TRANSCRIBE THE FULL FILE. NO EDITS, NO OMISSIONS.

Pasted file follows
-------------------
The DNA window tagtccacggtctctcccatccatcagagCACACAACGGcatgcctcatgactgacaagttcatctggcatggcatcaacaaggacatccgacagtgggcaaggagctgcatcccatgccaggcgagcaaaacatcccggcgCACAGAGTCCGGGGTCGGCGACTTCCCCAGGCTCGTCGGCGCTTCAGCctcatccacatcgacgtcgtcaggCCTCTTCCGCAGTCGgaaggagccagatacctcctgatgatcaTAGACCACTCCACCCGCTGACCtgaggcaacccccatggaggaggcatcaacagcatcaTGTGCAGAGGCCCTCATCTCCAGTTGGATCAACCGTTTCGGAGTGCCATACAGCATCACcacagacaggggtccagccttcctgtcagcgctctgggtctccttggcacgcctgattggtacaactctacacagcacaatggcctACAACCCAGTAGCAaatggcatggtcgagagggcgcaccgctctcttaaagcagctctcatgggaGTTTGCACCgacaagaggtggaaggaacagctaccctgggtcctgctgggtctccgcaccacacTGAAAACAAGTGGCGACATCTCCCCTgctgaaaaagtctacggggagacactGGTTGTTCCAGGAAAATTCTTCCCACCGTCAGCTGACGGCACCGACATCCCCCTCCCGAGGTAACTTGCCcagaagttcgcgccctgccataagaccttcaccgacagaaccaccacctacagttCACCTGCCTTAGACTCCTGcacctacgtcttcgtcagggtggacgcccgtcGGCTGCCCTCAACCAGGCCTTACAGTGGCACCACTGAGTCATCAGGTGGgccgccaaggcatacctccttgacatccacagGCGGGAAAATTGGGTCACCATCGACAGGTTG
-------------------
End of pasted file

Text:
The DNA window tagtccacggtctctcccatccatcagagCACACAACGGcatgcctcatgactgacaagttcatctggcatggcatcaacaaggacatccgacagtgggcaaggagctgcatcccatgccaggcgagcaaaacatcccggcgCACAGAGTCCGGGGTCGGCGACTTCCCCAGGCTCGTCGGCGCTTCAGCctcatccacatcgacgtcgtcaggCCTCTTCCGCAGTCGgaaggagccagatacctcctgatgatcaTAGACCACTCCACCCGCTGACCtgaggcaacccccatggaggaggcatcaacagcatcaTGTGCAGAGGCCCTCATCTCCAGTTGGATCAACCGTTTCGGAGTGCCATACAGCATCACcacagacaggggtccagccttcctgtcagcgctctgggtctccttggcacgcctgattggtacaactctacacagcacaatggcctACAACCCAGTAGCAaatggcatggtcgagagggcgcaccgctctcttaaagcagctctcatgggaGTTTGCACCgacaagaggtggaaggaacagctaccctgggtcctgctgggtctccgcaccacacTGAAAACAAGTGGCGACATCTCCCCTgctgaaaaagtctacggggagacactGGTTGTTCCAGGAAAATTCTTCCCACCGTCAGCTGACGGCACCGACATCCCCCTCCCGAGGTAACTTGCCcagaagttcgcgccctgccataagaccttcaccgacagaaccaccacctacagttCACCTGCCTTAGACTCCTGcacctacgtcttcgtcagggtggacgcccgtcGGCTGCCCTCAACCAGGCCTTACAGTGGCACCACTGAGTCATCAGGTGGgccgccaaggcatacctccttgacatccacagGCGGGAAAATTGGGTCACCATCGACAGGTTG